The average S.C. taxpayer would save about $689 on their state income taxes under Republican Gov. Nikki Haley’s tax-swap plan that would cut state income taxes and increase the gas tax.
Those savings would be offset, to a small degree, by having to pay about $66 on average in higher gas taxes.
But don’t start spending your tax savings yet.
The state’s most powerful politician all but declared Haley’s tax-swap proposal dead Thursday.
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State Senate President Pro Tem Hugh Leatherman, R-Florence, said the loss in state income tax revenue —$1.8 billion in 2025 alone — would force huge cuts to other state programs, including education, public safety and mental health.
The Senate leader also said Haley’s proposed gas-tax increase, which would raise about $3 billion over 10 years, is not enough to address the state’s $15 billion deficit in the money it needs to fix roads and bridges over the next decade.
“We’re not raising enough to fix the problem, but yet we’re eroding our tax base, and that erosion is not a one-time erosion, it will be there year after year, after year,” said Leatherman, who also is chairman of the Senate Finance Committee.
Wealthiest would save $145,784
Haley’s plan would increase the state’s 16.75-cent-a-gallon gas tax by 10 cents over three years. In exchange, she wants the state’s income tax — now capped at 7 percent — cut by two percentage points over 10 years.
The average taxpayer would net a $623 tax break.
However, an estimated 1.1 million S.C. residents would get no income tax break. Those filers — who make up to $5,000 a year in taxable income — do not pay individual income taxes. But they would have to pay the higher gas taxes.
Meanwhile, the wealthiest 379 S.C. taxpayers would see a cut of $145,784 each in their income taxes, according to the state Revenue and Fiscal Affairs office.
Leatherman is concerned about the impact of the income tax cuts that Haley is proposing. Those tax breaks would result in a $1.8 billion decrease in the state’s general fund revenues in 2015.
As a result, cuts would have to be made somewhere — education, public safety, mental health or other services the state provides, said Leatherman, who chairs the Senate’s main budget-writing panel.
Even now — with the general fund at close to $7.5 billion a year — lawmakers have to decide between competing demands for state dollars.
For example, public schools, one of the state’s primary responsibilities, do not get the full amount of money that the state says they should get due to cuts made during the Great Recession. It would take an added $600 million in state spending to bring schools up to full funding.
‘Whose money is it anyway?’
Haley’s proposal, made during her State of the State address Wednesday, was receiving a warmer reception from House leaders Thursday.
Working with less money would require prioritizing, said House assistant majority leader Gary Simrill, R-York. “Whose money is it anyway? Is it government’s money or is it the people’s money?”
Still, Simrill said pairing tax reform to addressing road needs could present a roadblock to getting either done. “If you hinge infrastructure reform and repair with the income tax reduction ... does either happen?”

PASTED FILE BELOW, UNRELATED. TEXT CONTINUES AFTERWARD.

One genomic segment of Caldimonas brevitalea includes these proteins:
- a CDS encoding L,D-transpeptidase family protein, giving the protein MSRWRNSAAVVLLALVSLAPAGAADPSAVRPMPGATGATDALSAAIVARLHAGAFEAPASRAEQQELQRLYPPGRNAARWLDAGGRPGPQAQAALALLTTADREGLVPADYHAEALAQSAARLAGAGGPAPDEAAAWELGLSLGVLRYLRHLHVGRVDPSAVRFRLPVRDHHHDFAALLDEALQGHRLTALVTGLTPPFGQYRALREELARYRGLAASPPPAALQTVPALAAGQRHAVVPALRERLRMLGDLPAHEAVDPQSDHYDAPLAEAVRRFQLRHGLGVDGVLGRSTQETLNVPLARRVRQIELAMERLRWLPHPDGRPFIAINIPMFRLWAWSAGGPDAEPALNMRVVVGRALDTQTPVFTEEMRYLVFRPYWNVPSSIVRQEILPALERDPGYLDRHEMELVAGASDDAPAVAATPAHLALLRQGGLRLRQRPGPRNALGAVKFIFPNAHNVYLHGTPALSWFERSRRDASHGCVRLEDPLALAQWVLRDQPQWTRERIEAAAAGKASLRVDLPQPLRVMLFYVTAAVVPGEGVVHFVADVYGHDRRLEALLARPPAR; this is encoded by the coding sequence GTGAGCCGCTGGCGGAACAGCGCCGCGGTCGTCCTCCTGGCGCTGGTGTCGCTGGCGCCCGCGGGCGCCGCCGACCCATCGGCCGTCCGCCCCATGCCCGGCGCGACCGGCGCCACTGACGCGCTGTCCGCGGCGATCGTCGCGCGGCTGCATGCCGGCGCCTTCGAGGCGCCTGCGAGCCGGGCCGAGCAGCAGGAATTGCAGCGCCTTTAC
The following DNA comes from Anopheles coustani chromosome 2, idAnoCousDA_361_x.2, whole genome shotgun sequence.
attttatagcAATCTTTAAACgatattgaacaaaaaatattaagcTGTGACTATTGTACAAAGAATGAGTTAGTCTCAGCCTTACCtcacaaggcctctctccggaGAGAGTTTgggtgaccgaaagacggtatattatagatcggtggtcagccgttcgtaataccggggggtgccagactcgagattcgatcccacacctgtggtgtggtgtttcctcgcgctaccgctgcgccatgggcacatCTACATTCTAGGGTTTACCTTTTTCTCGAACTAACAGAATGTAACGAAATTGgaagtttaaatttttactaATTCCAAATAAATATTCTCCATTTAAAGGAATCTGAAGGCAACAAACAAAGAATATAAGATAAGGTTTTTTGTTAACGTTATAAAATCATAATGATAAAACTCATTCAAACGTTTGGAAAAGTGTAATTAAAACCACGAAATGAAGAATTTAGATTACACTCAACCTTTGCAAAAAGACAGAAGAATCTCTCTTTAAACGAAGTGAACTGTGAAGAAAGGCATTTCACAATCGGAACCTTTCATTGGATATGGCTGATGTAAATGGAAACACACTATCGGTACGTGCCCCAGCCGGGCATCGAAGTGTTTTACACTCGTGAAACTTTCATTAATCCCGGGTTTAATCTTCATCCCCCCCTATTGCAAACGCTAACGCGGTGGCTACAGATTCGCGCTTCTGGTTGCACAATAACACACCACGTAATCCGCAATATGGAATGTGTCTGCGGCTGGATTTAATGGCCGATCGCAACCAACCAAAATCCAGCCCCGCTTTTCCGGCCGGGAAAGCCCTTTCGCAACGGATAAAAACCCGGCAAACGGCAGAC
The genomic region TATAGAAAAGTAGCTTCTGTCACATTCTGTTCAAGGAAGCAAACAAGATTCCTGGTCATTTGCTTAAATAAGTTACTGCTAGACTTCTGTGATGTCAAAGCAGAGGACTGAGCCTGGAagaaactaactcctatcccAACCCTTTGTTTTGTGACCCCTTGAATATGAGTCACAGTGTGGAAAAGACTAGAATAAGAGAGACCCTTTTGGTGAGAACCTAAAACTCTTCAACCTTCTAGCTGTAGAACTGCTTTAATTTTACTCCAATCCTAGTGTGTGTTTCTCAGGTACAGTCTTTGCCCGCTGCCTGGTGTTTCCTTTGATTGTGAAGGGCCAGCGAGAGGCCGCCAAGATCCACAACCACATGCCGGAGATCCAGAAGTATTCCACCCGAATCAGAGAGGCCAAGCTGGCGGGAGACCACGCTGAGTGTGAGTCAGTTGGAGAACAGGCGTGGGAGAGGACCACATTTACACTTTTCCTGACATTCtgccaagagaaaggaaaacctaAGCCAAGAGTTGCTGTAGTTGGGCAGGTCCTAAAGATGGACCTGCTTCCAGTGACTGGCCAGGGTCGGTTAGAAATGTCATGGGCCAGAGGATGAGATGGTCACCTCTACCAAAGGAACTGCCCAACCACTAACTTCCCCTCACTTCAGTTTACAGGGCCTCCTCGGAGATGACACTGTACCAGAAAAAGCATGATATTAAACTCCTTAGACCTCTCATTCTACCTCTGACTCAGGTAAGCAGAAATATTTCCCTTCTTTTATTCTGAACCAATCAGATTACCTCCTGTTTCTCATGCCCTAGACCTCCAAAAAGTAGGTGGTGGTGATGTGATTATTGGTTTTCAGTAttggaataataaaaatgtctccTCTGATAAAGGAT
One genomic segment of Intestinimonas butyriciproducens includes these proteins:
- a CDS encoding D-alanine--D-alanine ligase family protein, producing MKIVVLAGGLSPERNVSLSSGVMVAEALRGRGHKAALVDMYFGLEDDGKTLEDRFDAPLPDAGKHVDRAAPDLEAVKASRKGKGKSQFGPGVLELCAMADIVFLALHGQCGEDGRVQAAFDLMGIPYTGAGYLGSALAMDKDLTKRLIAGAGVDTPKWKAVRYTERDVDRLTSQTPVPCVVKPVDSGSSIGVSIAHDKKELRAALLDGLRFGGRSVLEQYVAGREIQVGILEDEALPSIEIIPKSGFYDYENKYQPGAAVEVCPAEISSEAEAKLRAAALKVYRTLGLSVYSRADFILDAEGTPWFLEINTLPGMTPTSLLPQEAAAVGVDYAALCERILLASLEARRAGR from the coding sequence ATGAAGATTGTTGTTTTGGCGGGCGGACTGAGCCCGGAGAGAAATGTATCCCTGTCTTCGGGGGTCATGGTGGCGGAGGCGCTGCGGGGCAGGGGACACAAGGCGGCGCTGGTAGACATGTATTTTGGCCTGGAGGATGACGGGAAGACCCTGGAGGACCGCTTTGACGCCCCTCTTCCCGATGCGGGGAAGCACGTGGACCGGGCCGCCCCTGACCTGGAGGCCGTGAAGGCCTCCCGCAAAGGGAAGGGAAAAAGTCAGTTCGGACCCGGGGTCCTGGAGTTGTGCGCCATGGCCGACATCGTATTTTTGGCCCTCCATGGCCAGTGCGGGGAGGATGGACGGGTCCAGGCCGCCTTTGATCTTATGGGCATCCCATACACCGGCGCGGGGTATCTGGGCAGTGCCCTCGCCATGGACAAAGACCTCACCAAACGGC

Simrill does want to reform the oversight of the Transportation Department, now controlled by legislative appointees, to give the governor more executive control.
However, Leatherman said restructuring the Transportation Department could be tough to pass, noting the governor didn’t propose how to restructure it.
‘Not even a scratch’
Leatherman said a plan to fix the state’s crumbling roads will take raising additional revenues in addition to increasing the gas tax.
“I applaud the governor for finally recognizing that if we’re going to fix our roads, there’s got to be a user fee (increase),” he said, referring to Haley’s proposed gas-tax hike.
Haley’s proposal — increasing the gas tax by 10 cents in three years and transferring the proceeds from state taxes on car sales from the general fund to roads, proposed in her executive budget — would generate $3.5 billion toward the $15 billion roads deficit over the next decade.
“That sounds good and looks good, but that’s not even a scratch on the surface,” Leatherman said.
Other revenue-raising options also must be on the table, Leatherman said.
Other options, introduced in the past, include raising the cap on the state sales tax on vehicles, now $300, or increasing the fees for drivers’ licenses and vehicle registrations.
But lawmakers in the Republican-controlled S.C. General Assembly find it difficult to raise taxes, fearing the reaction from their most conservative constituents.
The last time South Carolina’s gas tax was increased in 1987.
Leatherman was the floor leader pushing that gas-tax hike. “That didn’t hurt me one bit,” he said Thursday, adding South Carolinians are ready for the state’s roads to be fixed.
‘Not do a Band-Aid’
Simrill is working on a plan that would reduce the state’s gas tax to 10.75 cents a gallon but add the state’s 6 percent sales tax to fuel at the wholesale level, a cost that would be passed on to drivers in the form of higher gas prices.
He also wants to give nearly half of the state’s 41,000 miles in roads to counties to maintain. Counties, who say they don’t have the money to maintain those roads, oppose that idea.
Leatherman said he would like for the House to act soon on a roads proposal, noting tax proposals must originate in that body.
“I’ll push any plan that I think is good for our state, any plan that I think will solve the problem,” Leatherman said. “But ... I want to solve the whole problem and not do a Band-Aid or a piecemeal approach to it.”